2022 Utility Staffing Survey Results – Part I

For the past several months, I’ve been conducting the 2022 Utility Staffing Survey. This survey has become a biennial survey, alternating years with the Utility Fee Survey. The initial Utility Staffing Survey was in 2016, followed by 2018 and 2020. For sake of comparison, here are the results from the 2020 Utility Staffing Survey.

This is the first of two Utility Information Pipeline issues publishing the results of the 2022 Utility Staffing Survey. Today, we’ll examine demographics of the survey respondents, staffing levels, and factors outside the control of the utilities. In two weeks, we’ll review staffing levels and practices each utility can control, such as such as meter reading, payment processing, and bill printing.

Demographics of survey respondents

88 utilities representing 25 states, ranging in size from 35 to 192,000 active accounts participated in the survey. Click on the links below to see charts of the various demographic data for the survey respondents:

Responses by State

Size of Participating Utilities

Size of Participating Utilities Under 20,000 Accounts

Types of Utilities Responding

Services Provided by Responding Utilities

Positions of Individuals Completing Survey

Accounts per office employee

To arrive at an accurate index to compare utilities of differing sizes and billing frequencies, I derived a value for the number of accounts billed annually per office employee. This formula multiplied the number of active accounts by the number of times each account is billed per year (12 for monthly billing, 6 for bi-monthly billing, 4 for quarterly billing) then divided that product by the total number of office employees. The higher the result, the more efficient the office is considered to be.

This year, the most efficient utility was also the most efficient utility in the four years I’ve been conducting the Utility Staffing Survey! The results ranged from 84 to 96,000 as represented by the graph below: (clicking on any of the graphs will open a larger image in a new window):

Annual Accounts Billed per Office Employee

If you would like to calculate your utility’s Annual Accounts Billed per Office Employee value to see how you compare, I’ve created an online calculator to determine this value. Please click here to calculate your utility’s value.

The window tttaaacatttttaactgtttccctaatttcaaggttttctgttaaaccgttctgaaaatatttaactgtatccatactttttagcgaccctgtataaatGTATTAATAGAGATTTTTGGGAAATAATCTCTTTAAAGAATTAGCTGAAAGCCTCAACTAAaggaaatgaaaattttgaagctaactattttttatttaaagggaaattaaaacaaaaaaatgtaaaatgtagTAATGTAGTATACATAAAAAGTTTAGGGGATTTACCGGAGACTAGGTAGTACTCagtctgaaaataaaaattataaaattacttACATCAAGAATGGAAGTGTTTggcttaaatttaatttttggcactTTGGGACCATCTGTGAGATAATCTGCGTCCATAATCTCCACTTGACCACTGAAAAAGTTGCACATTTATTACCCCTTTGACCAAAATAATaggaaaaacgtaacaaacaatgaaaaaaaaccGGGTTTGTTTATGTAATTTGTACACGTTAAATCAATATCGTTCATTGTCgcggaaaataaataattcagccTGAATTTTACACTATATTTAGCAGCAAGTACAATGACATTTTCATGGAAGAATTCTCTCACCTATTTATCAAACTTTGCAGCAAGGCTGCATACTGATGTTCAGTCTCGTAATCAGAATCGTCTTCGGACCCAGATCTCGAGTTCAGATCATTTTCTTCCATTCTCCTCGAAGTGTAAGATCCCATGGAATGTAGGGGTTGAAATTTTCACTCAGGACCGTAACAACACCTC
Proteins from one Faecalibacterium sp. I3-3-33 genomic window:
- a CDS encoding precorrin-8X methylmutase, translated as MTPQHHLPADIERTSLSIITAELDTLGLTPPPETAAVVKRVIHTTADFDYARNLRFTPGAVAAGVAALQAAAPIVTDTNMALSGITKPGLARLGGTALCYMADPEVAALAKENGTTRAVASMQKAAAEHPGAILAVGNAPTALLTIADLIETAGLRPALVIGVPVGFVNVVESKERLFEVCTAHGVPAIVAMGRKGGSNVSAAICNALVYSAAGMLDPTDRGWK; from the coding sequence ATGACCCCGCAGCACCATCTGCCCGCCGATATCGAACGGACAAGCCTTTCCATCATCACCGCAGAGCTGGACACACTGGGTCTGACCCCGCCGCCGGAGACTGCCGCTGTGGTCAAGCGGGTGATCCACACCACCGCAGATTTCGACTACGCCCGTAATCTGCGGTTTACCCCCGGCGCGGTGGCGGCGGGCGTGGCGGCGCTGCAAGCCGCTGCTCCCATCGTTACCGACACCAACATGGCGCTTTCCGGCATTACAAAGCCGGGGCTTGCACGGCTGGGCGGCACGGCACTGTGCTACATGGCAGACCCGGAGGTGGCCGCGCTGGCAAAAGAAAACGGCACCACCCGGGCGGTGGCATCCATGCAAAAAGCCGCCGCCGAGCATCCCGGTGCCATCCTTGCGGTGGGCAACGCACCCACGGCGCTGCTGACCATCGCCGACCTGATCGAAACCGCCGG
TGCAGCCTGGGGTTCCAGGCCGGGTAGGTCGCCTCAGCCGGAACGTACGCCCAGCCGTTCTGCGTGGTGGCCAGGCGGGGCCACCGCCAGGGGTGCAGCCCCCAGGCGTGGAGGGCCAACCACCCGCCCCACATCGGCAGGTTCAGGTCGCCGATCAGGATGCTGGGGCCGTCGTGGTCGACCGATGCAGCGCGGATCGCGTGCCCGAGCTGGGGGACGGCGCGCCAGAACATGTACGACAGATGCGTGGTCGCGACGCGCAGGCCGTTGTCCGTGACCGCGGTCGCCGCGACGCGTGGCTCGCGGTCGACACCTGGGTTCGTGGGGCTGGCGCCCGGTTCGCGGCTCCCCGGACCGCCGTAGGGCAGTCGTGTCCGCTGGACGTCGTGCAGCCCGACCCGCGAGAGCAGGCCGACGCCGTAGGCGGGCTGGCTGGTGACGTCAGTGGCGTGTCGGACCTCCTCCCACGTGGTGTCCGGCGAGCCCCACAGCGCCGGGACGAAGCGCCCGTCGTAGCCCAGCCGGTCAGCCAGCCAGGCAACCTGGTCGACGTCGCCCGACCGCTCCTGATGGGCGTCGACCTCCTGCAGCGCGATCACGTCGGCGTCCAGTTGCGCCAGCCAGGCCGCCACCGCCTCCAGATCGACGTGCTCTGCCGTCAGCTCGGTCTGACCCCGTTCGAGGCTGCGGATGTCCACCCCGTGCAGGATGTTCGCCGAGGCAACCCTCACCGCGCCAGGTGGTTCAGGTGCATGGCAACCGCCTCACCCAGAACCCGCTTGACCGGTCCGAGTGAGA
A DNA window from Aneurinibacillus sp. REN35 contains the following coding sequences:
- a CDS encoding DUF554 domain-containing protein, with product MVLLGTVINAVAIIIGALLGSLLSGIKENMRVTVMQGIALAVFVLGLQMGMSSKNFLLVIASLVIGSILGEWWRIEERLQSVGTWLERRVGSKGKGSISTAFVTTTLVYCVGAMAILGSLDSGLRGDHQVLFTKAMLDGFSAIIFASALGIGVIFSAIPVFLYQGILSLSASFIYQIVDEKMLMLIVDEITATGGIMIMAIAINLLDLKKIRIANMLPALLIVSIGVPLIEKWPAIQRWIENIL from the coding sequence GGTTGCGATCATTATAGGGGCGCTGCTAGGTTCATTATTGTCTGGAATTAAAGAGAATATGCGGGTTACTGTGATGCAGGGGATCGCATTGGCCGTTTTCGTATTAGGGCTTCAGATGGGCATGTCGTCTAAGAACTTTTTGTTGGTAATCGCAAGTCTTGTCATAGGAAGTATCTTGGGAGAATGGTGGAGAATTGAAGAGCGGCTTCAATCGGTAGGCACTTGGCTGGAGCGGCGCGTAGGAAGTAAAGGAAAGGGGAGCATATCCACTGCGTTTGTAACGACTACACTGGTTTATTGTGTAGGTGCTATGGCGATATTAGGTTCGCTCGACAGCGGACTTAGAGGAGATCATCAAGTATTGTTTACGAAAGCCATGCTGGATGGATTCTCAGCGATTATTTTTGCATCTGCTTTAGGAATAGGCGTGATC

Annual customer turnover

As with past surveys, I wondered if the turnover in customers would be a factor in how efficiently offices are staffed, so the survey asked how many applications for service (including routine move in/move outs and new construction) each utility processes per year.

Some utilities bill only property owners, and those will have a much lower turnover rate than utilities that bill tenants.

Not surprisingly, as in previous Utility Staffing Surveys, the annual turnover rates ranged widely, from .05% to 67.95%, and appear to have no correlation to staffing levels.

Annual Accounts Billed per Office Employee with Account Turnover Rate

Major services billed

The final variable I examined for this issue was major services billed (water, sewer, electric, natural gas, and, for the first time, fiber optic) looking for a correlation between the number of services billed and office staffing. I only considered the major services, because other services, such as garbage, stormwater, or area lights, generally are billed as flat-rate services and are not nearly as labor-intensive to bill.

As was the case in prior surveys, utilities billing multiple metered services require more staff than those billing for only a single metered service. This is confirmed in this year’s Utility Staffing Survey with 21 of the 22 most efficient offices, including the top 11, billing for only one metered service (three only bill for sewer), as shown below:

Annual Accounts Billed per Office Employee by Major Services Billed

Next issue

The next issue will analyze staffing levels and labor-saving practices each utility can control, such as meter reading, payment processing, and bill printing.

Security deposit webinar

I will be leading the second in a series of four webinars for MuniBilling on Thursday, December 1 at 11:00 am, entitled Is Your Security Deposit Sufficient?. The webinar will help you determine if your security deposit is adequate to avoid bad debt write-offs.  If you are interested in attending, you can register for the webinar by clicking here.

Is your office adequately staffed?

If you think your utility is understaffed or could operate more efficiently, please give me a call at 919-673-4050 or email me at gary@utilityinformationpipeline.com to learn how a business review could help you determine this.

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© 2022 Gary Sanders


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